Steaming to September decision |

Steaming to September decision

Kaye Ferry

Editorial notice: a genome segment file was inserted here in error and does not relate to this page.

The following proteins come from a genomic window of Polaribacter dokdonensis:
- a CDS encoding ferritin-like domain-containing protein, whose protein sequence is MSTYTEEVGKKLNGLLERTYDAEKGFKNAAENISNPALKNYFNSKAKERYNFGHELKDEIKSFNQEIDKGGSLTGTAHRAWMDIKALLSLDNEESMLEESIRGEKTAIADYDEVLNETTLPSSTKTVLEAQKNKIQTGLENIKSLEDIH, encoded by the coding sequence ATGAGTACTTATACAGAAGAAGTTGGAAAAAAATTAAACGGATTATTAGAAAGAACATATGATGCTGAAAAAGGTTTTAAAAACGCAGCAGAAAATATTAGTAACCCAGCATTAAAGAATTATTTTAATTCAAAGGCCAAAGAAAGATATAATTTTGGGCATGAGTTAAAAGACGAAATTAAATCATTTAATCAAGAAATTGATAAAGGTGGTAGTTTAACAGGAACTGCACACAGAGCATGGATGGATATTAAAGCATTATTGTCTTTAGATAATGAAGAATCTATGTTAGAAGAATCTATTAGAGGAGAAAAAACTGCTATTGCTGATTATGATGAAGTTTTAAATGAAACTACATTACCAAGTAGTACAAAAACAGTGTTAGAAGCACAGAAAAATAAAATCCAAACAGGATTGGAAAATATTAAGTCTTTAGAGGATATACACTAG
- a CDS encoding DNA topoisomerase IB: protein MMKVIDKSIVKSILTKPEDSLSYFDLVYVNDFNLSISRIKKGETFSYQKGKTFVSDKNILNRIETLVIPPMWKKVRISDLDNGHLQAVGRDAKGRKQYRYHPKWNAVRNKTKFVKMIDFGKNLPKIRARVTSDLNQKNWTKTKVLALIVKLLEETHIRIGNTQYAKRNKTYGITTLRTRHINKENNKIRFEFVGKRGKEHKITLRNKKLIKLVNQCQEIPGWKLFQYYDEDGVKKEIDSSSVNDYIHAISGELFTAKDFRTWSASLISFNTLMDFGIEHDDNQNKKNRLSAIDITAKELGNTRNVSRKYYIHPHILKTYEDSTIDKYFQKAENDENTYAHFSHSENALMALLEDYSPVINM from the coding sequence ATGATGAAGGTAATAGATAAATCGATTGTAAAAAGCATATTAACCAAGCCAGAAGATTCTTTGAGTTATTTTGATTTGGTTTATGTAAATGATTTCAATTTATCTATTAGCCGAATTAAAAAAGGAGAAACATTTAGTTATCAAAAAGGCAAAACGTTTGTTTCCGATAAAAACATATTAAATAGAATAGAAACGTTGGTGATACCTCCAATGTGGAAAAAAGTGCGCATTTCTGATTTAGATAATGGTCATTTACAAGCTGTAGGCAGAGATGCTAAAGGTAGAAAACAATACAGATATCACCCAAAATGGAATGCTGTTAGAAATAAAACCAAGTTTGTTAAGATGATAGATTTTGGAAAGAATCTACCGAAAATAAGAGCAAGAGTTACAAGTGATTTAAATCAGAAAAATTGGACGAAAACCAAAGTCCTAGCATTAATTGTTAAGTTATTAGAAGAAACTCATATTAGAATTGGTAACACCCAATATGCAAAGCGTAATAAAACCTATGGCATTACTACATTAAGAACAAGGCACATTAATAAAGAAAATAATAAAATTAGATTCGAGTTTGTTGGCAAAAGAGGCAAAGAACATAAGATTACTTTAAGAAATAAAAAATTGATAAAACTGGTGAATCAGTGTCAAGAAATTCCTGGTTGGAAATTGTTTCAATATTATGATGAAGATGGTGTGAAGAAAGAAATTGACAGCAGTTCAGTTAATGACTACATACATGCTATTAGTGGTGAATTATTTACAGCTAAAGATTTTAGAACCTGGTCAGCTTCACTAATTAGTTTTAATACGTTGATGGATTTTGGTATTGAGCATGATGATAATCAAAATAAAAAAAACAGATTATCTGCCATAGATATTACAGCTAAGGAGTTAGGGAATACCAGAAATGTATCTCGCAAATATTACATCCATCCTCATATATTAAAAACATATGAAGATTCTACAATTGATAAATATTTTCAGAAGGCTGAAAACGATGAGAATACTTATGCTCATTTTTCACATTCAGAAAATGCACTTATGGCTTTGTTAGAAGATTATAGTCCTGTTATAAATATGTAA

I keep promising to give you an update on my meeting with Open Hospitality Partners and Hill Capital Partnership and cursory review of the two proposals.There were similarities and differences in the two plans presented on Aug. 1 to the Vail Town Council. Let me begin by saying that the presentations should have been made in the evening instead of at the afternoon work session. Really stupid call by those in charge of scheduling, but indicative of their complete disdain for public opinion.But to continue: Each offers over 600,000 square feet of new bed base in a mix of hotel rooms, condos, versions of time-shares etc. East West Partners has determined that we need Class 4 hotel rooms to appeal to a lower market, based on the assumption that what’s already coming on line represents enough high end.I disagree with that and prefer Open/Hill’s concept of a W hotel at one end and a St. Regis at the other. I think we should be focused on providing the best product and letting the market dictate the rates these and other hotels charge.East West is absolutely clear on parking. They will only replace the same number of spots we currently have (1,150) plus approximately 350 spaces required by their new development, but those will not be available to the public. Very emphatically, they said they couldn’t afford to build any more.East West was repeatedly asked if that was an absolute answer, and they kept saying yes. The only way they’re willing to build additional parking is if the town gives a height variance for another floor, something not requested by Open/Hill, who will build within current zoning.Open/Hill would build 1,800 spaces: 1,150 as replacements, approximately 300-350 to mitigate new development, leaving another 300-350 for new public parking. I asked them why they could build more and East West couldn’t. I was told it’s all a question of finances.Then there are the extras. East West proposes office space for non profits, conference space, and retail along Meadow Drive. They’ve no plans for a transportation hub.Open/Hill proposes conference space, performing arts facility, retail, information center and transportation hub. Both want to own the property that their development is on.Thus far, there’s no comparison. Open/Hill offers more of what we need while following the master plan. It would be insane and irresponsible for us to even consider a proposal that does not address the parking shortage. But none of it makes any difference because we still have lots of missing information. We have no appraisals, so we have no idea what we should be getting in exchange for building rights. Housing studies aren’t ready. Transportation and parking analyses aren’t complete. Vail 20/20 community visioning is just starting, and the Vail Recreation District assessment is finished but not yet released.So I have to ask again, what’s the rush and who’s behind it? Let’s look at what we’re being told.There’s the “condition” of the parking structure. Surely it isn’t going to fall to the ground if we wait another six months, a year or even 10 years. As a matter of fact, I’ve been told it has another 25 years of life left. It will undoubtedly need some repairs, but hey, so do I. Yet if it is in such a dire condition, why was that fact never mentioned during the last conference center discussion? Could it be because this time it’s just one more piece of bogus BS?Then there’s the fear that rising interest rates will scare developers away. No worries, I was told. No matter what interest rates do, it’s small potatoes to a developer.And what if we hold off until we do a little more homework? “We’ll still be here. Kaye, this is a dream opportunity for a developer. We’re not going anywhere. As a matter of fact, we’d rather wait if that means getting it right.” Pretty strong statement from Open/Hill. At least one developer is willing to wait, so that can’t be it.Now for public input. The verb input means “to provide information to help somebody make a decision.” As a noun it means “something that enters a process from the outside and is then acted upon or integrated.”So the obvious question would be just what suggestions can be made by the community that “helps somebody (i.e., a developer) make a decision” that they will then “act upon or integrate” into their proposals? Keep in mind two things: the schedule, which calls for an open house on Sept.13, six days before the final choice will be made, and the costs. By that time the developers will have spent close to $4 million in anticipation of a Sept. 19 final decision. What if the public decides on Sept. 13 that they’d rather have a recreation center there? Maybe more ice, skate board park, etc. Just how anxious do you think they’ll be to start over? And what would trigger them listening to you? Your elected officials? Or staff? I don’t think so. They have clearly kept us out of the process so far. There hasn’t even been a pretense of caring about public opinion?Personally, I think the Lionshead parking structure provides a unique development opportunity for the community. And make no mistake, it a unique opportunity for the developers, too, and they know it. Also keep in mind that there’s a big difference between this project and others. This is public land and we have a right to be involved in this discussion. This rush has absolutely nothing to do with the public good.More next week on what’s behind it and where it needs to go before anybody gets a contract. And how about the business community? Especially in Lionshead. What are their thoughts? We’ll see.Do your part: call them and write them. To contact the Town Council, call 479-1860, ext. 8, or e-mail To contact Vail Resorts, call 476-5601 or e-mail For past columns, go to and click on “Columnists” or search for keyword “ferry.” Kaye Ferry is a longtime observer of Vail government. She writes a weekly column for the Daily.